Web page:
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I have ported a few useful free/open source tools to Android. One is Octave and the other is gnuplot. They work together in unison to provide Matlab like capability for free (as in speech) and free (as in beer). I have packed them inside apps in an interesting way. Specifically,

1) I include the executable and shared libraries inside the libs/armeabi directory. Have to give them funny name because of android naming conventions.

2) I create directories bin/ and mylib/. I give them full permissions.

3) I create links from bin/ to the executable in the unpacked lib/ directory. I give them the correct names and full permissions.

4) I create links from mylib/ to the shared libaries in the unpacked lib/ directory. I give them the correct names and full permissions.

5) I then use which is one of the libraries now in the mylib/ directory and the--library-path option to point at the mylib/ directory to launch the executable from the Android Terminal Emulator.

Octave works perfectly in all version of Android doing this, but gnuplot gives this error when I attempt to launch it when running Jelly Bean only:

error while loading shared libraries: gnuplot: failed to map segment 
from shared object: Operation not permitted.

So, why would I have this error for one of these two executables made the same way? Why only in Jelly Bean? Also, on JB, if I make myself the super user, it all works again.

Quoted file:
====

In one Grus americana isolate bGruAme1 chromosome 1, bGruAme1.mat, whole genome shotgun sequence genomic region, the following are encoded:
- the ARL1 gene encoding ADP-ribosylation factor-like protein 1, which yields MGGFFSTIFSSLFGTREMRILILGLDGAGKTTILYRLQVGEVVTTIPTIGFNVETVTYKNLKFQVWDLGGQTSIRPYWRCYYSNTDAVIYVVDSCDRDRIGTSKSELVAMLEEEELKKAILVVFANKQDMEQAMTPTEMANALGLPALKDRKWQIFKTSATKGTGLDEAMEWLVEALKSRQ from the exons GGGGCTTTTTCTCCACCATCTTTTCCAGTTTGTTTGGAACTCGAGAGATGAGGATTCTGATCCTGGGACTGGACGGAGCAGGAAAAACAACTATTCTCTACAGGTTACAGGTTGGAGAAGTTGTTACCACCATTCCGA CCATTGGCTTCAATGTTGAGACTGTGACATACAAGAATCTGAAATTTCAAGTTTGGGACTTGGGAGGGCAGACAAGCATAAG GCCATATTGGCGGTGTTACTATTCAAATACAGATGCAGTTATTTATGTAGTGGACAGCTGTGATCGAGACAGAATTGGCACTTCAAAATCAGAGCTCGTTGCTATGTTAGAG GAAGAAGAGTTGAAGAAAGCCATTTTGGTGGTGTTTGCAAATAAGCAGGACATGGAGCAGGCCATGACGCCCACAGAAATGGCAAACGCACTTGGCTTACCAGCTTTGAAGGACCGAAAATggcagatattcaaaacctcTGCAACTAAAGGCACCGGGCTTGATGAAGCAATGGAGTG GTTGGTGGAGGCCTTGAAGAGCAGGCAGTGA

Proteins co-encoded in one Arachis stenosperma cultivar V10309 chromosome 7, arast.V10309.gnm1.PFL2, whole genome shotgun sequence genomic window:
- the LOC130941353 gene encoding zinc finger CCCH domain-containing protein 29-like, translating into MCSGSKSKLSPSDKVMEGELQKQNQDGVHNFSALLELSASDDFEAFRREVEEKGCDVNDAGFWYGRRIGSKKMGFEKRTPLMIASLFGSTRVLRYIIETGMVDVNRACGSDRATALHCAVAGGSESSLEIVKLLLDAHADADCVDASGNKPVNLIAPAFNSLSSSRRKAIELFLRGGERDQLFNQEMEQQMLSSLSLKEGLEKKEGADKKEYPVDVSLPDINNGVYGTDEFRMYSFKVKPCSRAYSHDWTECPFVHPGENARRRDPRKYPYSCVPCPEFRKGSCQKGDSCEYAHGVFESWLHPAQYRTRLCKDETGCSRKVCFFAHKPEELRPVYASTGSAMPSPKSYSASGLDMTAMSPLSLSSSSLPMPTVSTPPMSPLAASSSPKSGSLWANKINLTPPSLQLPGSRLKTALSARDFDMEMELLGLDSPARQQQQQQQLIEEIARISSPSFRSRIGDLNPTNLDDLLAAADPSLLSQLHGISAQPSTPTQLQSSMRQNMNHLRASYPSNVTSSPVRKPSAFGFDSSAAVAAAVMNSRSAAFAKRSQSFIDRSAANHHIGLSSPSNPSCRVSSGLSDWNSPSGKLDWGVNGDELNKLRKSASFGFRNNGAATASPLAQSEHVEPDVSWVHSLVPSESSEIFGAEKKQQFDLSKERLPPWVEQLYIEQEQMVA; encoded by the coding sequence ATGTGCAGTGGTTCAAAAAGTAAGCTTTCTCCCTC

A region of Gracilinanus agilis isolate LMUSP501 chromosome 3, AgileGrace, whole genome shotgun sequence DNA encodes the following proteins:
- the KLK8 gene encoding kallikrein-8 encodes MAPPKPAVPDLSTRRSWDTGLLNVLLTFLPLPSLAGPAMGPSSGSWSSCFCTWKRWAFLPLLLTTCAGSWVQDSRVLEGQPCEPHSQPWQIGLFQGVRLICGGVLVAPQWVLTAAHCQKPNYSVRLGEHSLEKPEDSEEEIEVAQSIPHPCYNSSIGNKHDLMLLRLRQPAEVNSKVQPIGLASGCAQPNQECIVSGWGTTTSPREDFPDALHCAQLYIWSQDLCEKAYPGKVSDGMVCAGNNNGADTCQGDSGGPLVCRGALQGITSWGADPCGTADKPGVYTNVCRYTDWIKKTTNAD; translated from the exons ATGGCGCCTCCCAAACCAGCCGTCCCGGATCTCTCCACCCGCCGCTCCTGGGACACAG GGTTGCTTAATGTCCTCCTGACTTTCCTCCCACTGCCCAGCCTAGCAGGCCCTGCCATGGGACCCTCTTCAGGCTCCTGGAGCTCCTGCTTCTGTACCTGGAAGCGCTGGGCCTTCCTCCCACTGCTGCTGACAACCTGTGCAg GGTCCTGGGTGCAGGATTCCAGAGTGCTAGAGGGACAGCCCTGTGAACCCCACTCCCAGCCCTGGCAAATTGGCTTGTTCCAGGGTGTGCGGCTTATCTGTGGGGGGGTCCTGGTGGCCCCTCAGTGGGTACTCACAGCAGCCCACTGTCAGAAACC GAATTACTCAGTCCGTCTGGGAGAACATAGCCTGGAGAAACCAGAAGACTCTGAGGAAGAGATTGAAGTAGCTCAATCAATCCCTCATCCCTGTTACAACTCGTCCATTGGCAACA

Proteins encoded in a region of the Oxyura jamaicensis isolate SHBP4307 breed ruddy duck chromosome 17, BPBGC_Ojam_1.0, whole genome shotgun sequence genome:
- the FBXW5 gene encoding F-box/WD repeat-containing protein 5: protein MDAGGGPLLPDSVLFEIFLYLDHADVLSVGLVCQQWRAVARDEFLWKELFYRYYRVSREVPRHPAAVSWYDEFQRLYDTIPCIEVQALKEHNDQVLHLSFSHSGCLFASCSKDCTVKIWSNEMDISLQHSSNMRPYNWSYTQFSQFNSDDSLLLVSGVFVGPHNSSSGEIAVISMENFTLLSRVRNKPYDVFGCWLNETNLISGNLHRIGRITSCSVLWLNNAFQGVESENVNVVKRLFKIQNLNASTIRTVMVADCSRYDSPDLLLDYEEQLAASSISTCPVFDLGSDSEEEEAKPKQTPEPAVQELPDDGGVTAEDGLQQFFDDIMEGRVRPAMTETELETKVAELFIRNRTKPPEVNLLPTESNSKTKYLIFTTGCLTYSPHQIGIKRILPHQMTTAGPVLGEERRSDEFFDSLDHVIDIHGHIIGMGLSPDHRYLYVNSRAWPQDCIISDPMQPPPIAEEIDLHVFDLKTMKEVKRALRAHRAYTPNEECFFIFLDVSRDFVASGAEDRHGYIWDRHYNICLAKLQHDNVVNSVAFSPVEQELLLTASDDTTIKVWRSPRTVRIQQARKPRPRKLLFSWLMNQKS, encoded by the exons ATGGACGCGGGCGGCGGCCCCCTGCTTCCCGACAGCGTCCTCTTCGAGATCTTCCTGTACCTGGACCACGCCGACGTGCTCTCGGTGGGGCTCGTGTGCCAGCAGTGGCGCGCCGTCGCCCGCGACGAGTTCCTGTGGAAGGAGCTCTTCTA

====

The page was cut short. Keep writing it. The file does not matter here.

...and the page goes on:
Any thoughts on how to debug? I have confirmed that all files are there and have the permissions that I intended they have.

Please help. You would be helping a free, open source, educational and useful app if you do.

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Tried explaining it differently, maybe better, here:… – corbin Nov 25 '12 at 6:55
I don't know if this works but you could try to recompile the gnuplot library with "console.writeline" and/or "Log.d" on specific lines you think this error occurs and write out some information. – Bruno Bieri Nov 25 '12 at 7:06
Looking in the JellyBean source, I see the string "failed to map segment from shared object" is embedded in the binary prebuilts/gcc/linux-x86/host/i686-linux-glibc2.7-4.6/sysroot/usr/lib/ . Does anyone know how to find the exact source that was built from? Reading the source could give clues. Is it stored somewhere on the android source site? I can't find it. – emrys57 Dec 1 '12 at 18:26
Android's unique ld is part of the bionic libc sources. But why you are using an ld-linux on an Android device needs explaining! – Chris Stratton Dec 1 '12 at 21:41
Doing Log.d or console.writeline does not help. Not a single line of gnuplot seems to be executing. It seems to be ld-linux or something that it calls to help it seems to not like something about how the binary is built. – corbin Dec 3 '12 at 7:01
up vote 0 down vote accepted

The issue was with how the executables were compiled. They needed to be compiled with a cross compiler that properly supported newer arm devices. The compiler I used generated executables that would only work on a subset of arm devices. The issue was not with the different versions of android.

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